Cicero made a pun which he never knew.

By John Cook, in 'General Latin Chat (English)', Oct 14, 2018.

  1. John Cook New Member

    In pro Milone, Cicero mentions a " vulnus in latere, quod acu punctum videretur ". A wound in his side, which seemed like a pin prick. acu punctum, however, could today be safely in this instance be translated as acupuncture, which gives an even greater contrast.
  2. Pacifica grammaticissima

    • Civis Illustris
    I would say "at a stretch" rather than "safely".
  3. John Cook New Member

    Hmmm, in order not to stretch this point too far, I still think that I would translate acu punctum as a " pin prick " , but as a pun, acupuncture hits the mark. How would you translate " Salus " in these lines Nasonis?

    " Hanc tuus e Getico mittit tibi Naso salutem;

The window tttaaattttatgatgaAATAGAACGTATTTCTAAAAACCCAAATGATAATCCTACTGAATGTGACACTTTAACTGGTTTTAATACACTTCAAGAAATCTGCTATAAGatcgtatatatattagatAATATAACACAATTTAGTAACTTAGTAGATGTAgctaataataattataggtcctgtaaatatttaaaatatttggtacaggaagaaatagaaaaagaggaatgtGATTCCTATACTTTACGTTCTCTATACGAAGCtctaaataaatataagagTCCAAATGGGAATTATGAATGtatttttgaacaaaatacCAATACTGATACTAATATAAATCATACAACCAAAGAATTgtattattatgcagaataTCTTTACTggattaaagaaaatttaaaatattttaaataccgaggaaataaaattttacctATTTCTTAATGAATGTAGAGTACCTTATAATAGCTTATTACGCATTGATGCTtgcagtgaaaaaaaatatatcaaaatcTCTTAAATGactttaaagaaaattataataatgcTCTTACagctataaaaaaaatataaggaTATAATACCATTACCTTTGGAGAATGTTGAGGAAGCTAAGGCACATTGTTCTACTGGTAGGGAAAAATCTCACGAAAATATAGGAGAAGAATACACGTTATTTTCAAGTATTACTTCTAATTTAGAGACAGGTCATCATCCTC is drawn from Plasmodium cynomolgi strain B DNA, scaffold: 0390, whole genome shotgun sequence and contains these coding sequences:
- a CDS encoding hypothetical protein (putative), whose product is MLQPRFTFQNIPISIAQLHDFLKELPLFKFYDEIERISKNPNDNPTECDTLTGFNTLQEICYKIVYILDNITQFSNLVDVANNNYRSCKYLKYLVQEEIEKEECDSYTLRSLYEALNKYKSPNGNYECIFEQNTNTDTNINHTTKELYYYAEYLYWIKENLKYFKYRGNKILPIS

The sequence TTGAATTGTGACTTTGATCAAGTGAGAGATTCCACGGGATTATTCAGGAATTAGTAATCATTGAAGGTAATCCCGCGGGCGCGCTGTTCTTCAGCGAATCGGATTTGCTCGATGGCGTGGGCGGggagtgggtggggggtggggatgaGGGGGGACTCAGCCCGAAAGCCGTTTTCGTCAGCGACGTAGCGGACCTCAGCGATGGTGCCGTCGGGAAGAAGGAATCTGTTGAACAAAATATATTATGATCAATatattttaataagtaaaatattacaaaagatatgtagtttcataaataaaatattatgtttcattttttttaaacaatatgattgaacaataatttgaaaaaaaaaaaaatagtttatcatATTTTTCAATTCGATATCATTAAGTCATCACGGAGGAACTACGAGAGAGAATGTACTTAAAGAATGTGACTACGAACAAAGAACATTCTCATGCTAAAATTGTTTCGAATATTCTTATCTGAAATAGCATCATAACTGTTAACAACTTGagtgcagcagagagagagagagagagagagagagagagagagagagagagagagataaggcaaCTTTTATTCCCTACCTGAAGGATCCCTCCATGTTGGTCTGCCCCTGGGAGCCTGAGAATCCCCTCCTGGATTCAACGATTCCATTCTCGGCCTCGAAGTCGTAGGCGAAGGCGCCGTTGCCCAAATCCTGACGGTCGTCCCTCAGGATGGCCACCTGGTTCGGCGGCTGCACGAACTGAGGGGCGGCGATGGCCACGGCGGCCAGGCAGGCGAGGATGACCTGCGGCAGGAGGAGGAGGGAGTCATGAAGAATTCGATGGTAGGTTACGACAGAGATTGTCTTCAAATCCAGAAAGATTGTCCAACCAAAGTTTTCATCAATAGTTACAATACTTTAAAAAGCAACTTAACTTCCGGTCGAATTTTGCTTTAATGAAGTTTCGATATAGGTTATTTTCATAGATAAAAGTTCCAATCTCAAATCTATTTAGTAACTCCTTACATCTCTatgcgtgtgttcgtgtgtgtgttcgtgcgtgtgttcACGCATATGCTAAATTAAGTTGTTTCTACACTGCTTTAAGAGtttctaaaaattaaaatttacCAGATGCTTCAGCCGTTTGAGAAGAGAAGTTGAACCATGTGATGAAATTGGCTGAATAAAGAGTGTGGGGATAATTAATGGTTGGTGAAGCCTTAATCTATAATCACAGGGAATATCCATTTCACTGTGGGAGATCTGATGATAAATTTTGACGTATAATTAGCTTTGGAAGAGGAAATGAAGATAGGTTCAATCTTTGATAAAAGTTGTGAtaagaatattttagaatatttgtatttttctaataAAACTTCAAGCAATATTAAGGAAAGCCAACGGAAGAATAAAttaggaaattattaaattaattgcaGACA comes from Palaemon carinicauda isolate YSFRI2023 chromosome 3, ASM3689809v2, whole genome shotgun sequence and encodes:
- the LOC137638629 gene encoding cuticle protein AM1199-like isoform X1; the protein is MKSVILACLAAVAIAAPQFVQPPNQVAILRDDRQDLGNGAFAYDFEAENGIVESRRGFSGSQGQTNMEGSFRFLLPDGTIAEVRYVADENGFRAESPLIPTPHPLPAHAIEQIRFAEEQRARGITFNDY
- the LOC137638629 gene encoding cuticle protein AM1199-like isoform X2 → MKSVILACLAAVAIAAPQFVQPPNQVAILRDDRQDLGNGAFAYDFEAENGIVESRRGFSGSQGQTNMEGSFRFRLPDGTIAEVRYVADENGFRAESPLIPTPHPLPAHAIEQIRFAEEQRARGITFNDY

mittere si quisquam, quo caret ipse, potest. "

    Obviously, the Latin combines the meanings of Hello, and Safety, Good health, et alia, but in English the connection is a bit strained. Very loosely, I would translate it as Goodday. What do you think?
  4. scrabulista Consul

    • Consul
    Origin of acupuncture

    1675–85; < Latin acū with a needle (ablative of acus needle) or acu- (as combining form of acus) + puncture Unabridged
    Greater contrast, perhaps, but then it loses the point. If I'm reading it rightly, the pin prick is not meant to be therapeutic as acupuncture. It's a feeble attempt to injure.
  5. Westcott Civis Illustris

    • Civis Illustris
    Yes Scrabulista, I was going to make the same point. This isn't a pun. A pun is one word with two meanings. "Acupuncture" is a manufactured word to mean curing by pin prick. Acu punctum, acupuncture, same thing. On the other hand there's a pun in my first sentence (not a very good one).
    Issacus Divus likes this.

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